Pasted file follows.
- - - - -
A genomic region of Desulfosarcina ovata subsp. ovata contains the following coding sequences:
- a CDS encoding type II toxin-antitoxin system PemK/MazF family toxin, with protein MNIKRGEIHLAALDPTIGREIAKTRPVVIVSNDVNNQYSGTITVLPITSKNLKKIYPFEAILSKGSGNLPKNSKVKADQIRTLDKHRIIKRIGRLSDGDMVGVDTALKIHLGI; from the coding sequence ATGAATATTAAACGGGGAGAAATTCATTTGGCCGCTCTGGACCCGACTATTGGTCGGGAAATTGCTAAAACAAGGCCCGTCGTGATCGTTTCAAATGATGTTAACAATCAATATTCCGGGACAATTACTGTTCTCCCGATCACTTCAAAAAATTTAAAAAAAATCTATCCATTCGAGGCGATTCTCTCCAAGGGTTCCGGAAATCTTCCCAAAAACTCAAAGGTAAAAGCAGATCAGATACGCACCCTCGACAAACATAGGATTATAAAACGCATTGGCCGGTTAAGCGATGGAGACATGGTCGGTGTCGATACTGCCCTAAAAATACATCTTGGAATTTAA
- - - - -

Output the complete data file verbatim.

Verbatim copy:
A genomic region of Desulfosarcina ovata subsp. ovata contains the following coding sequences:
- a CDS encoding type II toxin-antitoxin system PemK/MazF family toxin, with protein MNIKRGEIHLAALDPTIGREIAKTRPVVIVSNDVNNQYSGTITVLPITSKNLKKIYPFEAILSKGSGNLPKNSKVKADQIRTLDKHRIIKRIGRLSDGDMVGVDTALKIHLGI; from the coding sequence ATGAATATTAAACGGGGAGAAATTCATTTGGCCGCTCTGGACCCGACTATTGGTCGGGAAATTGCTAAAACAAGGCCCGTCGTGATCGTTTCAAATGATGTTAACAATCAATATTCCGGGACAATTACTGTTCTCCCGATCACTTCAAAAAATTTAAAAAAAATCTATCCATTCGAGGCGATTCTCTCCAAGGGTTCCGGAAATCTTCCCAAAAACTCAAAGGTAAAAGCAGATCAGATACGCACCCTCGACAAACATAGGATTATAAAACGCATTGGCCGGTTAAGCGATGGAGACATGGTCGGTGTCGATACTGCCCTAAAAATACATCTTGGAATTTAA